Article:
It is the fundamental untruth behind that apparently reasonable line which the comments of this one trader expose so clearly.  The betting on a Greek default isn’t driven by collective wisdom at all, but by naked self-interest.  They want Greece to default so that they can make money as a result.
The question for the rest of us is why we allow the financial system on which our daily lives depend to be run in such a fashion.  Why do we allow capital to remain as king?

7 comments:

Anonymous said...

But you are blaming it on him. He is only betting against the insanity of Greek and European politicians. If you take your money out of a bank which offers 125% motgages eg Northen Rock you are in fact betting against it. If you leave your money in there because you are getting a good return eg the Icelanding Banks.....then you are either ignorant or 'betting' that their business is soundly run. He's doing the same with Greece. I did the same to a small degree with the British Pound. I bought some Silver. OK...it's take a hit the last few days but this story isn't over yet with more money printing on the horizon. I am therefore betting against Brit politicians and their running of the economy. I think it's a pretty safe bet. One can go on and on.....when you buy a house....you are really betting against fiat currency again the creation of politicians. They trash it....I prefer to call it thieving by stealth. Most people think their house price goes up....but no, it's their money which they have worked hard for is being trashed by the politicians who are in the pockets of the bankers. Good luck to the guy in your video.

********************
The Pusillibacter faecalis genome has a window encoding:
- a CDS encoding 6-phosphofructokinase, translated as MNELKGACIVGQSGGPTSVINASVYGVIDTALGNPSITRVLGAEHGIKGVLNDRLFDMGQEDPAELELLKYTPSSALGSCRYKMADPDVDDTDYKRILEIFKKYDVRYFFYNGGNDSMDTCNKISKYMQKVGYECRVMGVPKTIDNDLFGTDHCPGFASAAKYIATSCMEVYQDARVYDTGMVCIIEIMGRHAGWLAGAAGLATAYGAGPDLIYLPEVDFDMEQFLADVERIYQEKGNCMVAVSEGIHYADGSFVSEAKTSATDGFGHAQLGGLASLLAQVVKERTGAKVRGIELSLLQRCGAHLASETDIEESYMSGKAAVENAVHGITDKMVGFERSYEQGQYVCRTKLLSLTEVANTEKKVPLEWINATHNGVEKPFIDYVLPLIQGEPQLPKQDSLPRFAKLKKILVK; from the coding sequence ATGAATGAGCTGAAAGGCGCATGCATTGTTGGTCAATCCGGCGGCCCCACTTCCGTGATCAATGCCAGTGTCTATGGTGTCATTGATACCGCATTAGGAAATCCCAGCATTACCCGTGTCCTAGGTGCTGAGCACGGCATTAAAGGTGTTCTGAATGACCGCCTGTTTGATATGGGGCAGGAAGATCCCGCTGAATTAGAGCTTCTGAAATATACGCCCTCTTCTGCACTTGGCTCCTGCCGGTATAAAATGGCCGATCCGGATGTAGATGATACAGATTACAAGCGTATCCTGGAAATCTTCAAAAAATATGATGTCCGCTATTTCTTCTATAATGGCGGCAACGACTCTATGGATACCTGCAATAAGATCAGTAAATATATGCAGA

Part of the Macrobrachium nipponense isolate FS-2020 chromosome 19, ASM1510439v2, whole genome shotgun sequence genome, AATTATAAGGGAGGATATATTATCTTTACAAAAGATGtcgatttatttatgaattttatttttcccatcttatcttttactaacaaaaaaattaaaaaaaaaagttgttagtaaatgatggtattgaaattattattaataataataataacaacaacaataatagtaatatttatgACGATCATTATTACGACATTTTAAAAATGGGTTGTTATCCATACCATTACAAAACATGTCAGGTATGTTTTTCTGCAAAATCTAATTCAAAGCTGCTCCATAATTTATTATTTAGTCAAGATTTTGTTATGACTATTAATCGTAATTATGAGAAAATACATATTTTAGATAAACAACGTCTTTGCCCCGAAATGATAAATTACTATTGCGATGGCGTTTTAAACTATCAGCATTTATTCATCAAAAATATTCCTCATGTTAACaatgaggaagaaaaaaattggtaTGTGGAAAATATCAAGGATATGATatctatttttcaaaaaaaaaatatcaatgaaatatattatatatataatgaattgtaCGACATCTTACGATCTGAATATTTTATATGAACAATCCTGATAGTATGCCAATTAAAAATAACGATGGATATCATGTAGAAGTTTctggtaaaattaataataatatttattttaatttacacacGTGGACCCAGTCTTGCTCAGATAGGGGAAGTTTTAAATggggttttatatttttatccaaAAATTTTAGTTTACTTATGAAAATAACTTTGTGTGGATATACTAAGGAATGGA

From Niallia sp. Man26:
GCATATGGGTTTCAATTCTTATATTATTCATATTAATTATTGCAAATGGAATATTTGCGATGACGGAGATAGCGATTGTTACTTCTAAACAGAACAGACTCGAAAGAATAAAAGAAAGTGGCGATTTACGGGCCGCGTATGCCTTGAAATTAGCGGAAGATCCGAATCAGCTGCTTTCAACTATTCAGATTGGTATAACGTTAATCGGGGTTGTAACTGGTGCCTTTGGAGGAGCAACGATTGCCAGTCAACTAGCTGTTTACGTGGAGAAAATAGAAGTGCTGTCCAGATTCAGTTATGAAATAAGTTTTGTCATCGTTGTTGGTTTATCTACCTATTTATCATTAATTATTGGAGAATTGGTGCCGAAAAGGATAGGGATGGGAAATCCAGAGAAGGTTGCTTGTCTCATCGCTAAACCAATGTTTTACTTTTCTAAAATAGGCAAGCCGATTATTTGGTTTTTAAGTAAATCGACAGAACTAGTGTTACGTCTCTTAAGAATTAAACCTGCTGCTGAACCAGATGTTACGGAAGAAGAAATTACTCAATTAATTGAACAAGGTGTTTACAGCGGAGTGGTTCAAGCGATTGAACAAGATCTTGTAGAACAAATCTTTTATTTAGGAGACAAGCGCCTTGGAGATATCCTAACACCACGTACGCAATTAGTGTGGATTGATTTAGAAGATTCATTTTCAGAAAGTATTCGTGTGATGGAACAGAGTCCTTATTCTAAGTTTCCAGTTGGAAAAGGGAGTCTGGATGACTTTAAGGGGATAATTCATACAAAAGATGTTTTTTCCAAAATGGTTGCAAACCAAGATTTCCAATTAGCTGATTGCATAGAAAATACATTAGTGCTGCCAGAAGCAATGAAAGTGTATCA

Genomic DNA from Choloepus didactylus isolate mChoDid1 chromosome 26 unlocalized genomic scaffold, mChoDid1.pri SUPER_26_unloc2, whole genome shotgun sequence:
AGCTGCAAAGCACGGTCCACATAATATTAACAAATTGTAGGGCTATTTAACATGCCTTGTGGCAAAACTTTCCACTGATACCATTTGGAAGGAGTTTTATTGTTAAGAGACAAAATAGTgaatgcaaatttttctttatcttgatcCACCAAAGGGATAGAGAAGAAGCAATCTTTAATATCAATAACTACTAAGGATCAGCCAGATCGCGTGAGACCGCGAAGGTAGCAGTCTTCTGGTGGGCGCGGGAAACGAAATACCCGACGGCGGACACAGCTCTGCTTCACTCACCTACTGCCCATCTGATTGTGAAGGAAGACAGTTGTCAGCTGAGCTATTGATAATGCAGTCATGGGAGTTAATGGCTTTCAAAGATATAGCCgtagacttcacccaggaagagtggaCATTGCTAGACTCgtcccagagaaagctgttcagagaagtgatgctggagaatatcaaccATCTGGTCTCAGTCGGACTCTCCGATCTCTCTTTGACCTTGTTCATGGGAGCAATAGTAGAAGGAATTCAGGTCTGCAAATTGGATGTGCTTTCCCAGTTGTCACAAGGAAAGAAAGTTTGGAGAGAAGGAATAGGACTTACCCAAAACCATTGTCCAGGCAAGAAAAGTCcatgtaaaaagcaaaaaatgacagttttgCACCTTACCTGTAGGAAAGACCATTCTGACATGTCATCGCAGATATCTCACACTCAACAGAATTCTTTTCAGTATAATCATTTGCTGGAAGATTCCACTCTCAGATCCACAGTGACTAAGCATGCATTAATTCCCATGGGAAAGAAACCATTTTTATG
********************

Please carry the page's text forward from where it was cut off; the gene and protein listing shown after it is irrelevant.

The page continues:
You mean there's more??? said...

I think you have put it very well here John. We are not dealing with people with any sense of connection or responsiblity. Accountability is to the balance sheet and outcome is a new Porsche, they are not physically making anything or benefiting annyone apart from themselves.